Effect of selenite treatment on ultrastructural changes in experimental diabetic rat bones.

Ozdemir S., Ayaz M., CAN B., TURAN B.

Biological trace element research, vol.107, no.2, pp.167-179, 2005 (SCI-Expanded) identifier identifier identifier

  • Publication Type: Article / Article
  • Volume: 107 Issue: 2
  • Publication Date: 2005
  • Doi Number: 10.1385/bter:107:2:167
  • Journal Name: Biological trace element research
  • Journal Indexes: Science Citation Index Expanded (SCI-EXPANDED), Scopus
  • Page Numbers: pp.167-179
  • Keywords: sodium selenite, femur, oxidant stress, electron microscopy, diabetes, antioxidant, SODIUM SELENATE, MINERAL DENSITY, FEMORAL-NECK, INSULIN, MELLITUS, GLUCOSE, OSTEOPOROSIS, METABOLISM, VANADATE, PHOSPHORYLATION
  • Lokman Hekim University Affiliated: No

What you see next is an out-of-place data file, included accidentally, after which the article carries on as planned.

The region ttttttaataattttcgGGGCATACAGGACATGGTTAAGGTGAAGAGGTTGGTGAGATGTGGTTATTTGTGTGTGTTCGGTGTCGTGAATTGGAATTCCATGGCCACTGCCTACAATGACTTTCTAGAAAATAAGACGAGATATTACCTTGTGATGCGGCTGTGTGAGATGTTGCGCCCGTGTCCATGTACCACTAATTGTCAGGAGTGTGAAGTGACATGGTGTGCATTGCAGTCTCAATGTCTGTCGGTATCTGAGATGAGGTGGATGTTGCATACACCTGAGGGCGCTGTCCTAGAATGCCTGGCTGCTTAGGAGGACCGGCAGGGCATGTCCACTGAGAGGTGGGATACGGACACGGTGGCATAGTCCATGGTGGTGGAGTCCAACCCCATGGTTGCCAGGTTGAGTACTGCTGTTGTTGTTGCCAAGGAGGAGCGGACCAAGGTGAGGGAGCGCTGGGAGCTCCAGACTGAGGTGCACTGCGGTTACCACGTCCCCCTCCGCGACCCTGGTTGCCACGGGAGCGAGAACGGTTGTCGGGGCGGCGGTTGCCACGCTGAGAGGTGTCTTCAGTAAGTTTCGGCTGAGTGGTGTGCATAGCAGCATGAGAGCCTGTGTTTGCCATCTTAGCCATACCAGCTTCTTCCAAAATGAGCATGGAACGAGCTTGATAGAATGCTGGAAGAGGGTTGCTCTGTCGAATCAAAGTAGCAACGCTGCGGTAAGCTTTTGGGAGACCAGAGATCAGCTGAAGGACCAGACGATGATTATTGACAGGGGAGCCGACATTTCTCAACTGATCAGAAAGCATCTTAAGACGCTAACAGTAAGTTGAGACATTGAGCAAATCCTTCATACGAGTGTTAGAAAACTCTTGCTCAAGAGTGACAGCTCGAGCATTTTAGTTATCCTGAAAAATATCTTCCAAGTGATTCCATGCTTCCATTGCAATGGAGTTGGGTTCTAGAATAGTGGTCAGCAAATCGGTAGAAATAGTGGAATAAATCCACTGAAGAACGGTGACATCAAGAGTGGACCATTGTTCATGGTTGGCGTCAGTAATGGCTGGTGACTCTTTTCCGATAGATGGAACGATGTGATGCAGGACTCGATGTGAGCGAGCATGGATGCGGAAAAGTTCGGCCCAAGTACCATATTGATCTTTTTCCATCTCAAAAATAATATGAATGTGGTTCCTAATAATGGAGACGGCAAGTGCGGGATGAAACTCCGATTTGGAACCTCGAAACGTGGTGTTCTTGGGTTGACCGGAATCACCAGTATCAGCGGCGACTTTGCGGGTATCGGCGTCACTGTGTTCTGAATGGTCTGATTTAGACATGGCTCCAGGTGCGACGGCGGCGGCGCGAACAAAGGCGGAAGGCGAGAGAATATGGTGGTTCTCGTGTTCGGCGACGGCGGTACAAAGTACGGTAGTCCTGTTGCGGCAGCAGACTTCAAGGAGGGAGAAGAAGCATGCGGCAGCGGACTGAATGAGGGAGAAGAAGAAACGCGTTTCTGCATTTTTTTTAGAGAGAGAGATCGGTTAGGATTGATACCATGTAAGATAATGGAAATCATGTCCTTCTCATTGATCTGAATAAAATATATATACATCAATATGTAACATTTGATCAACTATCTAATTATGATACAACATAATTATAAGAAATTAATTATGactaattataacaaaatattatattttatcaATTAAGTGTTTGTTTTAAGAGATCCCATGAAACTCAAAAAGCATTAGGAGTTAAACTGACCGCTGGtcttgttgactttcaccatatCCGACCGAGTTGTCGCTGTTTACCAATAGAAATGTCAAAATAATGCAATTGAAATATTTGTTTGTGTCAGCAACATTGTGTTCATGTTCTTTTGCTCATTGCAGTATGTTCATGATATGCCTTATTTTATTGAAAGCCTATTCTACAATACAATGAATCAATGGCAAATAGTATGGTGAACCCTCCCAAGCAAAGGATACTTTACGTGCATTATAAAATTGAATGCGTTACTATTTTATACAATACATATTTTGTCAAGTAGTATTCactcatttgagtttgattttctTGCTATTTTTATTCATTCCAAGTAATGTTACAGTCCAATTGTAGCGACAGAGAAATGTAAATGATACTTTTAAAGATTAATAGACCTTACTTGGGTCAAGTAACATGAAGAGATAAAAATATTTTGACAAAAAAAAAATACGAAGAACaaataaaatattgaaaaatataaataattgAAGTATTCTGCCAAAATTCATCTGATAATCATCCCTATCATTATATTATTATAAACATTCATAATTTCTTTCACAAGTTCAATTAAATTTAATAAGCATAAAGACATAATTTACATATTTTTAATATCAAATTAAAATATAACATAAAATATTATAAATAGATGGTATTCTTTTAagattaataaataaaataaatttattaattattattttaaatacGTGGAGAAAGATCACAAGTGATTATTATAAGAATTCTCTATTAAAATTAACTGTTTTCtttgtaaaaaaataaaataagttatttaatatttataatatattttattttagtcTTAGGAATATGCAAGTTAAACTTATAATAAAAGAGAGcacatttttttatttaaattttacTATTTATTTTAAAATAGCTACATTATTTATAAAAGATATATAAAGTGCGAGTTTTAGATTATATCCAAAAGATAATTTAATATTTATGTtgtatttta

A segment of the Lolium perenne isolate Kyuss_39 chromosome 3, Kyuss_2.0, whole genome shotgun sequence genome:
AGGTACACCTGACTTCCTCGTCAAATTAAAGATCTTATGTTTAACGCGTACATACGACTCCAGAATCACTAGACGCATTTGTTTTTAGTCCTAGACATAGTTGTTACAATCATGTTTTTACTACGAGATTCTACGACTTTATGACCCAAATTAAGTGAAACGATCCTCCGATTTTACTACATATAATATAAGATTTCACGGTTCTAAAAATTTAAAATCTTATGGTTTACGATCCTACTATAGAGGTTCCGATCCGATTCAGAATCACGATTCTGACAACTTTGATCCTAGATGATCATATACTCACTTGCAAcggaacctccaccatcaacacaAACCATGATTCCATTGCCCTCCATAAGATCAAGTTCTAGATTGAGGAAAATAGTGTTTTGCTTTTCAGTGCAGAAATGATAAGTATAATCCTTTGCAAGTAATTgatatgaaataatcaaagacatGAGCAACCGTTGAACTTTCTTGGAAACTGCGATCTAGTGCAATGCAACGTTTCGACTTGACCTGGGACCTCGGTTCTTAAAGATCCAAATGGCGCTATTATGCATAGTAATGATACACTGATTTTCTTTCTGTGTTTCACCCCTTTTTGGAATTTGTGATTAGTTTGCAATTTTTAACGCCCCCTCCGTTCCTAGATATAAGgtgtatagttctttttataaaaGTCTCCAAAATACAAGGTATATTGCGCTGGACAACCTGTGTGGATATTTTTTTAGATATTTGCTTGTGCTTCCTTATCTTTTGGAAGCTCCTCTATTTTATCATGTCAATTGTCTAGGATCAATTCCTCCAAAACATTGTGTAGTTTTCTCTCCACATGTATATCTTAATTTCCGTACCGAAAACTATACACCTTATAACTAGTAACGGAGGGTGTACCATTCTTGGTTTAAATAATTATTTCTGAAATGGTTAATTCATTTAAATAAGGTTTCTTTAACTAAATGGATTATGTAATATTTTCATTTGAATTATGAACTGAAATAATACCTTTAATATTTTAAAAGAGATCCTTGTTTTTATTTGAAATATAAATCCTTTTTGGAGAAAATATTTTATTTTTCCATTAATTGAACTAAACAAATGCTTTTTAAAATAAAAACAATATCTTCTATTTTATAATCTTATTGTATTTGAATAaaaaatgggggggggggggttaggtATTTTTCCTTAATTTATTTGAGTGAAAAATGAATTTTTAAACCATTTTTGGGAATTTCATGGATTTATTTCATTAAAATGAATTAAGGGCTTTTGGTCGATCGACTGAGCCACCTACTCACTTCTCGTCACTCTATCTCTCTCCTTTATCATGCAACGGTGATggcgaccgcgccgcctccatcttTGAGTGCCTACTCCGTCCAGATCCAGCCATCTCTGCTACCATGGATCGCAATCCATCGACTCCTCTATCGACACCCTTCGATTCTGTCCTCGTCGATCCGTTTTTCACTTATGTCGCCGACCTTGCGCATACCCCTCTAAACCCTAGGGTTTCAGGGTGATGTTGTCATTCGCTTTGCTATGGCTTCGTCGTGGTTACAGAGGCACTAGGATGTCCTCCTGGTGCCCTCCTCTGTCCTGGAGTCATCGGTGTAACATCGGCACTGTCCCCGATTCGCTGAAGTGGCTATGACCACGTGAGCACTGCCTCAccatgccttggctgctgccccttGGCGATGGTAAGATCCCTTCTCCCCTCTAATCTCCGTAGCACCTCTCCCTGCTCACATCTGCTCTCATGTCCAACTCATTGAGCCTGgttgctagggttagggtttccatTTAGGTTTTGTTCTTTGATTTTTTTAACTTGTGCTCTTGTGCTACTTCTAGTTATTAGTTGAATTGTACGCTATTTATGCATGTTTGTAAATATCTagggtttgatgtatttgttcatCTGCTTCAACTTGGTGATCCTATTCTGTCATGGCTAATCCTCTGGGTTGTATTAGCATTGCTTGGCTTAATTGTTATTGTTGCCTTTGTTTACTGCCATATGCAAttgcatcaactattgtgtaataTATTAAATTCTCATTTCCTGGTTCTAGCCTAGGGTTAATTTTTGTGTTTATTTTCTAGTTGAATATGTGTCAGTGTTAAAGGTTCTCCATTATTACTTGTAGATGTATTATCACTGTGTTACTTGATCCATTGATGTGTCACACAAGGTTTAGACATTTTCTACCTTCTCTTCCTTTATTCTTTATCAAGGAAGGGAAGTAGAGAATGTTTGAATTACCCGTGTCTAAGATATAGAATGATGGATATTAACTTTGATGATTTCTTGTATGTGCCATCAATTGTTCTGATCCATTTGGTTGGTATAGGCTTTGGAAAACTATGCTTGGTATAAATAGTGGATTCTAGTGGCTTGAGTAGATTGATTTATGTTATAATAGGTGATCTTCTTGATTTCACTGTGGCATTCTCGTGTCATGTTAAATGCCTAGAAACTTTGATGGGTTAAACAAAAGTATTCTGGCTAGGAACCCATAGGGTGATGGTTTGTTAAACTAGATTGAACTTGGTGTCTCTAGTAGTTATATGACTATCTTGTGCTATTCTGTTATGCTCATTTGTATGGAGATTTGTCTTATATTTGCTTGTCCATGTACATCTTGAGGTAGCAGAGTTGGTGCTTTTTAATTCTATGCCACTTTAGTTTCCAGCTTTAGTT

It is known that streptozotocin (STZ)-induced diabetes causes functional and structural alterations in some types of tissue and organ. A number of methods have been used to characterize the properties of diabetic tissues and their diagnosis. Selenium compounds, playing an antioxidant role, can restore some altered metabolic parameters and diminished functions in experimental diabetes. The first aim of the present study was to investigate the effects of STZ-induced diabetes on structural properties of rat long bones. Electron and light microscopic observations showed deleterious alterations in the structure of the diabetic rat long bones, the most prominent effect being in osteocytic cells. Fine cytoplasmic processes of the osteocytes seemed to be shortened, and diabetes affected the normal cytoplasmic processes in a negative manner. The second aim of the present study was to evaluate the effects of sodium selenite treatment for 4 wk on the long bones of the diabetic rats. Electron and light microscopic observations demonstrated that sodium selenite treatment prevented the STZ-induced structural as well as ultrastructural changes in the long bones of the rats. In conclusion, this study first showed that a period of 5-wk diabetes was enough to cause some important and degenerative changes in the structure of the bone tissues, and, second, it demonstrated that sodium selenite treatment of the diabetic rats could normalize these alterations.